Eat the Buddha

Eat the Buddha

Life and Death in A Tibetan Town

Book - 2020
Average Rating:
Rate this:
5
A gripping portrait of modern Tibet told through the lives of its people, from the bestselling author of Nothing to Envy

"A brilliantly reported and eye-opening work of narrative nonfiction."-- The New York Times Book Review

NAMED ONE OF THE BEST BOOKS OF THE YEAR BY Parul Sehgal, The New York Times * The New York Times Book Review * The Washington Post * NPR * The Economist * Outside

Just as she did with North Korea, award-winning journalist Barbara Demick explores one of the most hidden corners of the world. She tells the story of a Tibetan town perched eleven thousand feet above sea level that is one of the most difficult places in all of China for foreigners to visit. Ngaba was one of the first places where the Tibetans and the Chinese Communists encountered one another. In the 1930s, Mao Zedong's Red Army fled into the Tibetan plateau to escape their adversaries in the Chinese Civil War. By the time the soldiers reached Ngaba, they were so hungry that they looted monasteries and ate religious statues made of flour and butter--to Tibetans, it was as if they were eating the Buddha. Their experiences would make Ngaba one of the engines of Tibetan resistance for decades to come, culminating in shocking acts of self-immolation.

Eat the Buddha spans decades of modern Tibetan and Chinese history, as told through the private lives of Demick's subjects, among them a princess whose family is wiped out during the Cultural Revolution, a young Tibetan nomad who becomes radicalized in the storied monastery of Kirti, an upwardly mobile entrepreneur who falls in love with a Chinese woman, a poet and intellectual who risks everything to voice his resistance, and a Tibetan schoolgirl forced to choose at an early age between her family and the elusive lure of Chinese money. All of them face the same dilemma: Do they resist the Chinese, or do they join them? Do they adhere to Buddhist teachings of compassion and nonviolence, or do they fight?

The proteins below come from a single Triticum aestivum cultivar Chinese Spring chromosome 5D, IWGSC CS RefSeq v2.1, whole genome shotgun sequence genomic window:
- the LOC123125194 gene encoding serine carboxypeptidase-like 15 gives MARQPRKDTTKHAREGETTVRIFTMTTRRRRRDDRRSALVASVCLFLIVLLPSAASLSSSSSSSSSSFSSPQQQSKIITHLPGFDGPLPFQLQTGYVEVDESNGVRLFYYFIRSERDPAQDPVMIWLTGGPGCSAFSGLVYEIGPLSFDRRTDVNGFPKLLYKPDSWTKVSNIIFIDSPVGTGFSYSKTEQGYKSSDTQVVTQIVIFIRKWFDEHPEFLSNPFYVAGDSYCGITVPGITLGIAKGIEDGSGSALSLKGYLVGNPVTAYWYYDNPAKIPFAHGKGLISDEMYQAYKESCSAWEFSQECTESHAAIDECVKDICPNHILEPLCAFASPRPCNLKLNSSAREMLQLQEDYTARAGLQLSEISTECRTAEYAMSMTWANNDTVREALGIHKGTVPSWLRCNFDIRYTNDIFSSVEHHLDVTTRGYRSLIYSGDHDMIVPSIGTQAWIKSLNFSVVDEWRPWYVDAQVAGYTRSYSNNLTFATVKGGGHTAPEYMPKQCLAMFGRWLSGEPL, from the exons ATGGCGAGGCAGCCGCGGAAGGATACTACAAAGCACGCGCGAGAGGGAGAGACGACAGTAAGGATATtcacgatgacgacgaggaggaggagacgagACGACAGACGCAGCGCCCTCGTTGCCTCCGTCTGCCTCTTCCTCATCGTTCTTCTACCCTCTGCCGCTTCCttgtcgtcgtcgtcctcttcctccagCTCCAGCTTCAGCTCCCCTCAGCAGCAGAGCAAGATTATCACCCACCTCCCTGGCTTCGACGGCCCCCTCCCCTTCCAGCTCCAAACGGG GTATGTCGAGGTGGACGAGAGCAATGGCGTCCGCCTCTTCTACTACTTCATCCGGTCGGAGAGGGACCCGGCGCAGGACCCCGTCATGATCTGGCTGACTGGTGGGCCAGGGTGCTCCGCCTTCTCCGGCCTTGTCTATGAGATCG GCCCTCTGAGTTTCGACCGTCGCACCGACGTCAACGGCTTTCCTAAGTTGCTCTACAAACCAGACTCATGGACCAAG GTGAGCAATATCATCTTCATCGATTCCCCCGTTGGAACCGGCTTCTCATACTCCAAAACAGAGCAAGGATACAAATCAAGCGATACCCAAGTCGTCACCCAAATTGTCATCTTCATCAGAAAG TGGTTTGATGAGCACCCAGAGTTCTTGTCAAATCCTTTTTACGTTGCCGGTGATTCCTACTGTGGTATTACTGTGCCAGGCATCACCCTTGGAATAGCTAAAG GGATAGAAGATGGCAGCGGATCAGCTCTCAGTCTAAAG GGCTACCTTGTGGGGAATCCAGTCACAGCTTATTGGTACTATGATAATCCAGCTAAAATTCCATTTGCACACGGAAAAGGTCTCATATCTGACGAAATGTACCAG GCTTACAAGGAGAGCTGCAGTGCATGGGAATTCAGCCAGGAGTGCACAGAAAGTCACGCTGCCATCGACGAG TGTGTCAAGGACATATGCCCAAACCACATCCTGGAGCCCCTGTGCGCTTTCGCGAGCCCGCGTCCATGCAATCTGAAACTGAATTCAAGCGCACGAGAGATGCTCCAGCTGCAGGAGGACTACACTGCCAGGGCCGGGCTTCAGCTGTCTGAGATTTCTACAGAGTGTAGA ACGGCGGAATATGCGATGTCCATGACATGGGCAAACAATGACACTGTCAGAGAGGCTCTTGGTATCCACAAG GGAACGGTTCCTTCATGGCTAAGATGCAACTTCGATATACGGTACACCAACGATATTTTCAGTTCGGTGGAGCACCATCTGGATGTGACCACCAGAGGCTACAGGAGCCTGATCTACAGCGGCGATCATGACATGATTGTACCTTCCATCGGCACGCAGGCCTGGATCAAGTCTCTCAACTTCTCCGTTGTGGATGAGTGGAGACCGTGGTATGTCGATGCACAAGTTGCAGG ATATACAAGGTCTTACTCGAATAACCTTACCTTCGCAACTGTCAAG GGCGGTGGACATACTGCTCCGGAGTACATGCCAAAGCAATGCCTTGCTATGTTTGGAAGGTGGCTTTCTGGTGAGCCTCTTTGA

Illuminating a culture that has long been romanticized by Westerners as deeply spiritual and peaceful, Demick reveals what it is really like to be a Tibetan in the twenty-first century, trying to preserve one's culture, faith, and language against the depredations of a seemingly unstoppable, technologically all-seeing superpower. Her depiction is nuanced, unvarnished, and at times shocking.
Publisher: New York, N.Y. : Random House, [2020]
Edition: First edition.
ISBN: 9780812998757
0812998758
Branch Call Number: 951.38 DEMICK B
Characteristics: xvii, 325 pages : illustrations, maps ; 24 cm.

Opinion


Featured Blogs and Events

New Blog Post

Godzilla 20 from 2020 List created by LPL_IanS Twenty books published in 2020 that I read (or plan to read just as soon as the holds list is down to zero). Piranesi’s world is one of seemingly infinite grand classical halls. The lower levels are flooded. The highest touch the clouds. Innumerable statues populate “the House,” but innocent Piranesi and the enigmatic “Other” are its only known human… (more)


From Library Staff

Eat the Buddha by Barbara Demick - A fascinating and compelling history of Ngaba, a Tibetan town known for its high volume of self immolating monks. Focusing on a handful of Tibetans who lived through the CCP’s takeover, Eat the Buddha grounds Tibet’s tragedy in the personal. One of the best book... Read More »